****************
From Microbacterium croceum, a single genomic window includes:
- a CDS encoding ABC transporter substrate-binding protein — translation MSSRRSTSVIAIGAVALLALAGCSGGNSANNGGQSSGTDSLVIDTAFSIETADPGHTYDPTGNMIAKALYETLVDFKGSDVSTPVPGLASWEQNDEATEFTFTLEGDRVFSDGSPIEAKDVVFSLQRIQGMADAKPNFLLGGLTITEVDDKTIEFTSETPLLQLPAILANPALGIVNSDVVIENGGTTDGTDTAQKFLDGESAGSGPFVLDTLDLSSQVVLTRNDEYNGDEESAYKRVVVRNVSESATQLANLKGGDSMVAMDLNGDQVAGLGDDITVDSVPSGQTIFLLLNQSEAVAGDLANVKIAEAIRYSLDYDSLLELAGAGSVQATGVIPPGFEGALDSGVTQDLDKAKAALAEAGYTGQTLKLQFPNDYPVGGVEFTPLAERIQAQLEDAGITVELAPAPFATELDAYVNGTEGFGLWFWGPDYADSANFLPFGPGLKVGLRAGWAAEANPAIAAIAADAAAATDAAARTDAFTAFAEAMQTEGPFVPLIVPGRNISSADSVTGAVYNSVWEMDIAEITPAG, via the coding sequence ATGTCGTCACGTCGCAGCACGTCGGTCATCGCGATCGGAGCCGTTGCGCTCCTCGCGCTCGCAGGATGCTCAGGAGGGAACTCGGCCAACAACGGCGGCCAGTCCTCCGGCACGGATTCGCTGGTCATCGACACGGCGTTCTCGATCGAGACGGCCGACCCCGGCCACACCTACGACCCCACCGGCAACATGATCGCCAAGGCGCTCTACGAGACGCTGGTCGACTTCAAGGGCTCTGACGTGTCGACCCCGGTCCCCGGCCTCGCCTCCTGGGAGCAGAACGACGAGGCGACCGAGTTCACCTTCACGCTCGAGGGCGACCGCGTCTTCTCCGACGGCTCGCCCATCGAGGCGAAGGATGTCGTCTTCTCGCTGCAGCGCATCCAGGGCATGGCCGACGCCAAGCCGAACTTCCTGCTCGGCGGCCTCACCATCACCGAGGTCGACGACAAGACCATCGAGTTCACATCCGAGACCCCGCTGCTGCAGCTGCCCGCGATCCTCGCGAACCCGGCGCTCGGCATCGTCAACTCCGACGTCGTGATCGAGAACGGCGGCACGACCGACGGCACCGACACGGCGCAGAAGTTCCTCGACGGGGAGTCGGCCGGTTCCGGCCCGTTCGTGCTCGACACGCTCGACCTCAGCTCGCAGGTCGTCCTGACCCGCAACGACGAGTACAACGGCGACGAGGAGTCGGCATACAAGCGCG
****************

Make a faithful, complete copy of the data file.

From Microbacterium croceum, a single genomic window includes:
- a CDS encoding ABC transporter substrate-binding protein — translation MSSRRSTSVIAIGAVALLALAGCSGGNSANNGGQSSGTDSLVIDTAFSIETADPGHTYDPTGNMIAKALYETLVDFKGSDVSTPVPGLASWEQNDEATEFTFTLEGDRVFSDGSPIEAKDVVFSLQRIQGMADAKPNFLLGGLTITEVDDKTIEFTSETPLLQLPAILANPALGIVNSDVVIENGGTTDGTDTAQKFLDGESAGSGPFVLDTLDLSSQVVLTRNDEYNGDEESAYKRVVVRNVSESATQLANLKGGDSMVAMDLNGDQVAGLGDDITVDSVPSGQTIFLLLNQSEAVAGDLANVKIAEAIRYSLDYDSLLELAGAGSVQATGVIPPGFEGALDSGVTQDLDKAKAALAEAGYTGQTLKLQFPNDYPVGGVEFTPLAERIQAQLEDAGITVELAPAPFATELDAYVNGTEGFGLWFWGPDYADSANFLPFGPGLKVGLRAGWAAEANPAIAAIAADAAAATDAAARTDAFTAFAEAMQTEGPFVPLIVPGRNISSADSVTGAVYNSVWEMDIAEITPAG, via the coding sequence ATGTCGTCACGTCGCAGCACGTCGGTCATCGCGATCGGAGCCGTTGCGCTCCTCGCGCTCGCAGGATGCTCAGGAGGGAACTCGGCCAACAACGGCGGCCAGTCCTCCGGCACGGATTCGCTGGTCATCGACACGGCGTTCTCGATCGAGACGGCCGACCCCGGCCACACCTACGACCCCACCGGCAACATGATCGCCAAGGCGCTCTACGAGACGCTGGTCGACTTCAAGGGCTCTGACGTGTCGACCCCGGTCCCCGGCCTCGCCTCCTGGGAGCAGAACGACGAGGCGACCGAGTTCACCTTCACGCTCGAGGGCGACCGCGTCTTCTCCGACGGCTCGCCCATCGAGGCGAAGGATGTCGTCTTCTCGCTGCAGCGCATCCAGGGCATGGCCGACGCCAAGCCGAACTTCCTGCTCGGCGGCCTCACCATCACCGAGGTCGACGACAAGACCATCGAGTTCACATCCGAGACCCCGCTGCTGCAGCTGCCCGCGATCCTCGCGAACCCGGCGCTCGGCATCGTCAACTCCGACGTCGTGATCGAGAACGGCGGCACGACCGACGGCACCGACACGGCGCAGAAGTTCCTCGACGGGGAGTCGGCCGGTTCCGGCCCGTTCGTGCTCGACACGCTCGACCTCAGCTCGCAGGTCGTCCTGACCCGCAACGACGAGTACAACGGCGACGAGGAGTCGGCATACAAGCGCG